Shares of Arrowhead Pharmaceuticals (NASDAQ:ARWR), a clinical-stage biotech focused on RNAi therapeutics, are falling by more than 28% as of 2 p.m. EST on Wednesday.
Arrowhead stated that the U.S. Food and Drug Administration has verbally notified the company of the agency's decision to place a study called Heparc-2004 on hold. This study is researching Arrowhead's lead compound ARC-520 as a potential cure for hepatitis B, a disease that afflicts roughly 350 million people globally.
Arrowhead said that the agency ordered the clinical hold so that the company can provide answers to questions that arose from a nonclinical toxicology study involving nonhuman primates using EX1, which is the company's intravenously administered delivery vehicle.
The company stated that the FDA did not order the hold based on any human findings. Rather, the agency found that when EX1 was used in primates at dosage levels that were higher than those used in human testing, it led to animal deaths.
Many traders believe that this update raises the company's risk profile, which is why shares are tanking today.
Management picked quite an interesting time to issue this press release. The news hit the wire late on Tuesday evening when coverage of the U.S. election was in full swing. That suggests that the company was trying to release this bad news when investors were distracted. However, the move didn't work, as shares of Arrowhead tanked anyway. The stock's move on Wednesday also stands in stark contrast to the rest of the biotech industry: The First Trust NYSE Arca Biotechnology Index (NYSEMKT:FBT) is up nearly 8% on the heels of the election results.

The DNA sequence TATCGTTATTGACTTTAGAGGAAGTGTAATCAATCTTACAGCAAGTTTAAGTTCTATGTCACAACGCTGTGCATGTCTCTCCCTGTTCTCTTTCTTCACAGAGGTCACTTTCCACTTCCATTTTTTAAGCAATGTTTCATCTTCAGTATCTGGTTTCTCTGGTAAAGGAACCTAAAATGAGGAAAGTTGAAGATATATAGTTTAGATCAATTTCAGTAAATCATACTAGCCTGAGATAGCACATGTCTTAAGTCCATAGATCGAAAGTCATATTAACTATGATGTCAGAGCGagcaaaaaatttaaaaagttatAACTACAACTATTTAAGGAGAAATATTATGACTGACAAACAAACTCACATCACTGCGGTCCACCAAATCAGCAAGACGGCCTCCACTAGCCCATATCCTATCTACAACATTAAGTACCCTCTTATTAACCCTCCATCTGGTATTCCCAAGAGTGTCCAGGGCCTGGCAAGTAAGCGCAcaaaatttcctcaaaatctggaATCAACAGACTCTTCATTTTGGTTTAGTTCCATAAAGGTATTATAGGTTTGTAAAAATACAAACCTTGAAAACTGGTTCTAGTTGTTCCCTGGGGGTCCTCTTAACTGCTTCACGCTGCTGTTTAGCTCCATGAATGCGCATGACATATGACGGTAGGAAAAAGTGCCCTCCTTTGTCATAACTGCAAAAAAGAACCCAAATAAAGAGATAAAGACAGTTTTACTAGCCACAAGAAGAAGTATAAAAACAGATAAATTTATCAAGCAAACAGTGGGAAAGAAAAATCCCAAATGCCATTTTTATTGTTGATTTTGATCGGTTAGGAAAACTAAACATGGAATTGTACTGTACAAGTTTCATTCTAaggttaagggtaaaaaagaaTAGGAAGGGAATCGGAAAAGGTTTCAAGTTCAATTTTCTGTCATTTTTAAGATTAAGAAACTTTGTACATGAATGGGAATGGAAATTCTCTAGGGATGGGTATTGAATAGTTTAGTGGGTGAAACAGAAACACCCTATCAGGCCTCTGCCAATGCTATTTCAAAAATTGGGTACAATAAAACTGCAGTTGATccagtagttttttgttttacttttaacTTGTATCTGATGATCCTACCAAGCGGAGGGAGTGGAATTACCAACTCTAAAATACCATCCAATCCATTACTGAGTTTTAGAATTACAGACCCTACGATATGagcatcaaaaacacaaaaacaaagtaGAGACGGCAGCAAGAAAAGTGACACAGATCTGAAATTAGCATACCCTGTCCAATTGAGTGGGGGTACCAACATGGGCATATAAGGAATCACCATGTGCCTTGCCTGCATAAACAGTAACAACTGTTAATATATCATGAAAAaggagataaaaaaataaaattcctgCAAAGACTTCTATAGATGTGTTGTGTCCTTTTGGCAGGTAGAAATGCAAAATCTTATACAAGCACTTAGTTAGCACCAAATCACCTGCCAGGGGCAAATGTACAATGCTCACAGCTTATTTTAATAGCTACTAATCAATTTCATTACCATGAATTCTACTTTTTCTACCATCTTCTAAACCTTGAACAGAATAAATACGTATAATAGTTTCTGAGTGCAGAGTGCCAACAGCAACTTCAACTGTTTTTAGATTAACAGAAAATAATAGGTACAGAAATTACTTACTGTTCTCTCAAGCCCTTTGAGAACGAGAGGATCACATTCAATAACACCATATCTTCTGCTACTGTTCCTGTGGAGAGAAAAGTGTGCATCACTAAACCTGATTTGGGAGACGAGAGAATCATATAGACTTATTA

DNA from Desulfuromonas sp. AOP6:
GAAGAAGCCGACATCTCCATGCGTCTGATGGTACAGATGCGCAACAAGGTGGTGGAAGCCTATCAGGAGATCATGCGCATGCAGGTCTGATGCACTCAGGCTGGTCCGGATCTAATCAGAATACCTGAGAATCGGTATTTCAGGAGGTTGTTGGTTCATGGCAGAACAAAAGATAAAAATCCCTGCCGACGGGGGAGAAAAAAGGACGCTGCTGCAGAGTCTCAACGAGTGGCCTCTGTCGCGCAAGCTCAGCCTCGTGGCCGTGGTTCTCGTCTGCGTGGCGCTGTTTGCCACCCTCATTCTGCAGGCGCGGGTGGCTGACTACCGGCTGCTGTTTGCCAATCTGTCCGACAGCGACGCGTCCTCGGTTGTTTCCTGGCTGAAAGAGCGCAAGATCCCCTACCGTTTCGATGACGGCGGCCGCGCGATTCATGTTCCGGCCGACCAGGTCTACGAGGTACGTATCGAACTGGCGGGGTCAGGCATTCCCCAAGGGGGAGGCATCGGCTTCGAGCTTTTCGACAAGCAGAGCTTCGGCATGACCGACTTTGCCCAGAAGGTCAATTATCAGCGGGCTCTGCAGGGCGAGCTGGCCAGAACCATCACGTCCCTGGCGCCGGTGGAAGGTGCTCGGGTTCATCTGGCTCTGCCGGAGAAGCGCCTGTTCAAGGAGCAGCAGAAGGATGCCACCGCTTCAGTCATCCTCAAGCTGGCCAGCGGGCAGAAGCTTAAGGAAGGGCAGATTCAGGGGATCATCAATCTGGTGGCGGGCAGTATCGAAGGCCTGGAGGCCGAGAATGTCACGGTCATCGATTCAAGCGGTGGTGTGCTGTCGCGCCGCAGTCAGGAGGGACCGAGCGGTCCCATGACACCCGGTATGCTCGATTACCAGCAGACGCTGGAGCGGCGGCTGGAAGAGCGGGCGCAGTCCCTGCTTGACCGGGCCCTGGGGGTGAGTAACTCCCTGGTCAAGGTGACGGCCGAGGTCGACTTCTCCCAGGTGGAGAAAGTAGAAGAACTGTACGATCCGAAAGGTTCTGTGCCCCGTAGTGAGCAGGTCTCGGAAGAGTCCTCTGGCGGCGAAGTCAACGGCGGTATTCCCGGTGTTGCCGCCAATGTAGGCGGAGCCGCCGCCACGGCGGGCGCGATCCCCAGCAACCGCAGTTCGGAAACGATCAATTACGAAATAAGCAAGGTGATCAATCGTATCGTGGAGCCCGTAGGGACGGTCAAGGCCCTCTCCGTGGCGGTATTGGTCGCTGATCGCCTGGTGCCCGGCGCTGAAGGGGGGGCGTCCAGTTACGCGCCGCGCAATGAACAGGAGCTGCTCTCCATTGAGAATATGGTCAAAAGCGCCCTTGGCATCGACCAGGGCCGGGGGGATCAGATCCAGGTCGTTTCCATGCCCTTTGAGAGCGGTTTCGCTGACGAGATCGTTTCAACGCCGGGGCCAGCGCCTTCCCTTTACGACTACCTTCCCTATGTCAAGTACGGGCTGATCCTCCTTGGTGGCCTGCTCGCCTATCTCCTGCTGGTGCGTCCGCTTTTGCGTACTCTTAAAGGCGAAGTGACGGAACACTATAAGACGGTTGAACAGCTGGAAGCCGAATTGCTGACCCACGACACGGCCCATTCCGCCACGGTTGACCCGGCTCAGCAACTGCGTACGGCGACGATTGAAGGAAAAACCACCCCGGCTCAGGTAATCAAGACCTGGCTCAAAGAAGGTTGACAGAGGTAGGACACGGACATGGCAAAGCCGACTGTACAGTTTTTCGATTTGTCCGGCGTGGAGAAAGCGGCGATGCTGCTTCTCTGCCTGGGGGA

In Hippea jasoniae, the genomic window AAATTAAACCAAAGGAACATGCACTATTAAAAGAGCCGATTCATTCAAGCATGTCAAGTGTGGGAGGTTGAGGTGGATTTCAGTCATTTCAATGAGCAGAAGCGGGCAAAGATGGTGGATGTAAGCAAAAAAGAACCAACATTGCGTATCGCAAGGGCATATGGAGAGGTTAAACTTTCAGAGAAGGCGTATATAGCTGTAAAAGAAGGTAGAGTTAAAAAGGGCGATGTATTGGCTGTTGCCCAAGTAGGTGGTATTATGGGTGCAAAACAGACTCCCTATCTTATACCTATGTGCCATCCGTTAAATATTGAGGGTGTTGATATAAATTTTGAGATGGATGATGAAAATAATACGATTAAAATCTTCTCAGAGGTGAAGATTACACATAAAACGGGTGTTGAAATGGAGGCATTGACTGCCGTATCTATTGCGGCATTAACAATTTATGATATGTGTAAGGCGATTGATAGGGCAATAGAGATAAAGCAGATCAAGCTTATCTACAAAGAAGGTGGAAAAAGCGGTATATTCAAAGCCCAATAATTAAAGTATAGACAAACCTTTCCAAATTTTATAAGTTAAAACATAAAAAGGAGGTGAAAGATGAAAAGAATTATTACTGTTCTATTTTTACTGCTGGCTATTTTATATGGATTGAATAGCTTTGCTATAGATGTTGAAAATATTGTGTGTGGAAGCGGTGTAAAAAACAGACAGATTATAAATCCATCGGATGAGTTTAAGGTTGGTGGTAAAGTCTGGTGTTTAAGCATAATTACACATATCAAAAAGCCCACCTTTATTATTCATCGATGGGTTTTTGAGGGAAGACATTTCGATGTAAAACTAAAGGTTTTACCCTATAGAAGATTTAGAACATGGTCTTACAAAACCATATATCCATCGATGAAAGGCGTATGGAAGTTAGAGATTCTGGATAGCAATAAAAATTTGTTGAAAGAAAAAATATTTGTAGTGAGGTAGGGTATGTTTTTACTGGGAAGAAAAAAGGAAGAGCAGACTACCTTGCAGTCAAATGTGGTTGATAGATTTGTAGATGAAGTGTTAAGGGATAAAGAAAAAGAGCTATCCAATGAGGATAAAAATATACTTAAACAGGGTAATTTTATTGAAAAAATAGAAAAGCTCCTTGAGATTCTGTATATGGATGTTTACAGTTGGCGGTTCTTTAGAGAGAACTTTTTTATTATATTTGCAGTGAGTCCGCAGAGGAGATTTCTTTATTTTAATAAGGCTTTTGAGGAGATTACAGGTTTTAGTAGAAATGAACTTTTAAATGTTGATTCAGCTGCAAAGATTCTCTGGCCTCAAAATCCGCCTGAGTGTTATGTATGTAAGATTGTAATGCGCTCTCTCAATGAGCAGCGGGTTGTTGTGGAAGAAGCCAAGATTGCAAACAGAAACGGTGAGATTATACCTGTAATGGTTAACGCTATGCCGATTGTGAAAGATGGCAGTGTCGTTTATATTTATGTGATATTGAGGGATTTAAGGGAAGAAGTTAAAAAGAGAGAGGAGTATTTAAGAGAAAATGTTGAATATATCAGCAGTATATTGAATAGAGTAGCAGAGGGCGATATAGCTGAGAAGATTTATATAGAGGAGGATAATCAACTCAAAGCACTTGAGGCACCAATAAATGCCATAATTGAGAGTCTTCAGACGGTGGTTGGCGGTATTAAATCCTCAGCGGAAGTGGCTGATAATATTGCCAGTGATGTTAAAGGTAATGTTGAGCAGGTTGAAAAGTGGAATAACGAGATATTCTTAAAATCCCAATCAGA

Arrowhead did provide investors with more information in the press release to show why it believes that human testing with EX1 remains safe. The company stated that EX1 has been used in more than 300 human subjects with only three serious adverse events being reported thus far. Two of those adverse events were fevers, which were simply treated with acetaminophen. After treatment, both patients chose to continue with the study and showed no further complications.
While that data does suggest that EX1 is safe, nothing is ever guaranteed in the world of clinical-stage biotech. I'd suggest that investors hold off buying on this dip until we get the all-clear from the FDA.
Brian Feroldi has no position in any stocks mentioned. Like this article? Follow him on Twitter where he goes by the handle @Longtermmindset or connect with him on LinkedIn to see more articles like this.
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